Partnering With Parents

therapists expose campers to music and movement activities; yoga is offered so campers can challenge their flexibility, balance, and gross motor skills; exotic zoos introduce campers to kangaroos and lizards—all within the safety of the camp. Then there are the sensory afternoons, when the camp turns into a shaving-cream haven for those who want to cover themselves with the foamy, tickly cream and enjoy the multi-sensory experience while playing outside among sprinklers, hoses, and water guns.

There are opportunities for campers outside the camp as well. Wild Wednesdays are reserved for trips to water parks, zoos, and amusement parks to enhance campers’ abilities to deal with new situations and large crowds. Visiting local restaurants each week and practicing social skills, as well as going to a sensory-friendly movie, provide campers with experiences like the rest of the population enjoy. Campers even attend a professional baseball game in Toronto, wearing jerseys to cheer on the home team!

As a “fringe benefit,” the excursions serve as an educational tool for the general public. While participating in community activities, many people engage us in conversation, and are supportive of the program and the services. With so many people being diagnosed with an ASD, everyone knows someone who has autism, so the need for this type of camp has never been greater.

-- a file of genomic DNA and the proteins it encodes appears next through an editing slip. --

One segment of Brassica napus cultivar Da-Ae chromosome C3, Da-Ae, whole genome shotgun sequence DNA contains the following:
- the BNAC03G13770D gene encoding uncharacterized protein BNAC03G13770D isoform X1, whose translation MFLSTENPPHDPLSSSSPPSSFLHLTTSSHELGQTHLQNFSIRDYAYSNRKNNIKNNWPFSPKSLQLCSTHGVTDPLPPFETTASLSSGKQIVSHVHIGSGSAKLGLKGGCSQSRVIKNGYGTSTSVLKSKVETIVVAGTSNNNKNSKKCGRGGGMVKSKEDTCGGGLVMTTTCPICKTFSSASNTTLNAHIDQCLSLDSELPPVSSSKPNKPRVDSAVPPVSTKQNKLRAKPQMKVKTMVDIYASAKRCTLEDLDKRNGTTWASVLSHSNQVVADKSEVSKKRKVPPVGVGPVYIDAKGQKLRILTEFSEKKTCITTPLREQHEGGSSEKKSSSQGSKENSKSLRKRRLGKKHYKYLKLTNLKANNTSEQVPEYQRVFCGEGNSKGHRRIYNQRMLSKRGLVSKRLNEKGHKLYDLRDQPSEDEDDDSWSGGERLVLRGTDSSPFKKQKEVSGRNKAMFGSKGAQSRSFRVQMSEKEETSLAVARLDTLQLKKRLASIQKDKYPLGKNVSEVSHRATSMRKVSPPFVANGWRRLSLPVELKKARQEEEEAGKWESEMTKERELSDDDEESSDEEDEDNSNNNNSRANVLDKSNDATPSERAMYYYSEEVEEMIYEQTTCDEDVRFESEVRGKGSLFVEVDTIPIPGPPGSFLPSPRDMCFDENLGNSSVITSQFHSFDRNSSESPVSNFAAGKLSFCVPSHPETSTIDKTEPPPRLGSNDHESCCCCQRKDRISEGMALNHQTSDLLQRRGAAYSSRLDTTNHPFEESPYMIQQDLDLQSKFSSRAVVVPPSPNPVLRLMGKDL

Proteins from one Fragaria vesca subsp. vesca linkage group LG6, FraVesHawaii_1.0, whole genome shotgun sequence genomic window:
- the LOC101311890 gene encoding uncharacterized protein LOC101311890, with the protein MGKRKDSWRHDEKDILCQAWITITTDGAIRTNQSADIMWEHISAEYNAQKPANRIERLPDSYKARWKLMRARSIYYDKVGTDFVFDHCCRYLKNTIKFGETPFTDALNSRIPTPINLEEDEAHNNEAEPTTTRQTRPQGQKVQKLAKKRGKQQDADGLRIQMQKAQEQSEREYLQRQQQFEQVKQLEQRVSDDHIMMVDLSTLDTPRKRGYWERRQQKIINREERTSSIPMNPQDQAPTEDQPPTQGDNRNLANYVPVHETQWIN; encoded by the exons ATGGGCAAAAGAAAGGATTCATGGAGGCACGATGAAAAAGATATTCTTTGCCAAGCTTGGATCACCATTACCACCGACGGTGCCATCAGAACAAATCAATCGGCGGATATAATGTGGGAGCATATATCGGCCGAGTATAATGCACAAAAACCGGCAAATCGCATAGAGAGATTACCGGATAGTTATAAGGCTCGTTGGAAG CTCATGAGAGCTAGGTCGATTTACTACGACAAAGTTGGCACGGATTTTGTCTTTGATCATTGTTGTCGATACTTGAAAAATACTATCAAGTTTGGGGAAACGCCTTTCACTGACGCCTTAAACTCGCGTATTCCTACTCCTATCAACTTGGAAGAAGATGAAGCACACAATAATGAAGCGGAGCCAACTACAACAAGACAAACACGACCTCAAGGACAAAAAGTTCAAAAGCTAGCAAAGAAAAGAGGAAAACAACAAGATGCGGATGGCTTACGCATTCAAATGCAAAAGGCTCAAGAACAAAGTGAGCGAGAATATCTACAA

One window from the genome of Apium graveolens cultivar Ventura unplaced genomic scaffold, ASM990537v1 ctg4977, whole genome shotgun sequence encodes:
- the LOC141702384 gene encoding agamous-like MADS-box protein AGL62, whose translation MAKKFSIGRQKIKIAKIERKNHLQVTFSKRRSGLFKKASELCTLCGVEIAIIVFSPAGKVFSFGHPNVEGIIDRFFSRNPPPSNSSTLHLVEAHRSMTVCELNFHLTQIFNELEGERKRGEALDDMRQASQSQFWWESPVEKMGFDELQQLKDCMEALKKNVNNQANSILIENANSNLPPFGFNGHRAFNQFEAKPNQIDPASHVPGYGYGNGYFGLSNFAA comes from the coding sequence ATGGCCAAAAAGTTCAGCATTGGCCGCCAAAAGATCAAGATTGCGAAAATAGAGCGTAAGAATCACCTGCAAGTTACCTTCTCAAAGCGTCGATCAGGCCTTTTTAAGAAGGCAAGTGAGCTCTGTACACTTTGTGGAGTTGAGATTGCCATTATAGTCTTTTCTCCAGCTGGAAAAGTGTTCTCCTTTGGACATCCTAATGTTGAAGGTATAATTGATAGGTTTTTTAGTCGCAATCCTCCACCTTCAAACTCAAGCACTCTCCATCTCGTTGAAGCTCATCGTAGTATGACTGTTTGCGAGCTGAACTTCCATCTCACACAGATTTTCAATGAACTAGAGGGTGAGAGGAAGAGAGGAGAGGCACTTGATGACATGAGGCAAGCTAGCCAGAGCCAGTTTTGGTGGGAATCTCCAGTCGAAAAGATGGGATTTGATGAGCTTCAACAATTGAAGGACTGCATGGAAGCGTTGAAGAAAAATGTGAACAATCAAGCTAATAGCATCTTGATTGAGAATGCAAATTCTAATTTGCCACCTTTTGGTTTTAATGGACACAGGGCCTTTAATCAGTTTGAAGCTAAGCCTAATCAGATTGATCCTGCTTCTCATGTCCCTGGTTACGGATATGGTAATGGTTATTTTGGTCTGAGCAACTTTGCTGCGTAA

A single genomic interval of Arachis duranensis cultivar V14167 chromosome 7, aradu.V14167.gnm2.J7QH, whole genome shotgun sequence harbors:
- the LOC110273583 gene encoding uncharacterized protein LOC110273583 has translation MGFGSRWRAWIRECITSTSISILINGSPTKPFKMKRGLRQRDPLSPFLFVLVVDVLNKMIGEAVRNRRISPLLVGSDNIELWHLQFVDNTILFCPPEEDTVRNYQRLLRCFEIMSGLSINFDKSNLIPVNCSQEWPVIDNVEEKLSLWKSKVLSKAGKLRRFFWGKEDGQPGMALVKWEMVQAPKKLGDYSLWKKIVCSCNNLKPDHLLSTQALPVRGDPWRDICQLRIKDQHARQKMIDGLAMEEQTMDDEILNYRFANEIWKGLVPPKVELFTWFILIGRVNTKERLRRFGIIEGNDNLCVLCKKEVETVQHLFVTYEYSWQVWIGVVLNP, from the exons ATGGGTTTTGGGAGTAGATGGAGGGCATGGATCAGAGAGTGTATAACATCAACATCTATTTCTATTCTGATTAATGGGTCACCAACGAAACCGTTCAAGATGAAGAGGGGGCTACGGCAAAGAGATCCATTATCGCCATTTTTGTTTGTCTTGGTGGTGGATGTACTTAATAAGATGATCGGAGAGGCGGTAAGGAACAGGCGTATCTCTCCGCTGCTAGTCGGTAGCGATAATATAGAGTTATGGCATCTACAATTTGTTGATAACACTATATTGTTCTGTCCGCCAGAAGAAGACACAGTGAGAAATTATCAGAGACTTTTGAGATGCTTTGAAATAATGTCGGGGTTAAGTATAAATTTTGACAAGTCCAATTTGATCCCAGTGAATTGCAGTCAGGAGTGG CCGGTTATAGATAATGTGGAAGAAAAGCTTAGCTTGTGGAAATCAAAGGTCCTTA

A Family Victory

Of course, this type of camp is not without its challenges; some campers display disruptive behaviors, seizure disorders, or non-verbal communicators, but the victories are huge. Seeing a camper being able to communicate for the first time with the use of an iPad, or another camper attempting to climb a rock wall, or a family feeling like “just another family and not a family with a child with autism” makes the program worth it.

And the benefits can be found in the home environments as well. Families report fewer challenging behaviors because camp keeps the children busy each day. In engaging them in a significant number of physical activities and sensory exposures, families report their loved one sleeps well each night after being at camp and playing in the pool for hours. This is important respite time for families, many of whom would not be able to work during the summer if this program didn’t exist. Inevitably, some staff members become part of the larger autism family since they are hired by families to work with the children year-round.

The families are our biggest supporters. Without their expertise, we would not be able to do what we do. So please develop special relationship with the families to ensure campers are fully supported, no matter the behavior or need. In doing so, it will make the camping community so much stronger.

Sarah Shaw Dougald is the chapter manager for Autism Ontario Kids Camp & Adult Summer Program for the Autism Ontario York Region chapter. Reach her at

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One comment on “Partnering With Parents

  1. Sue Walters on said:

    Great article – thanks for showcasing our wonderful camp. My kids have been part of AOK Camp AOA since 2007 and it makes our summer!

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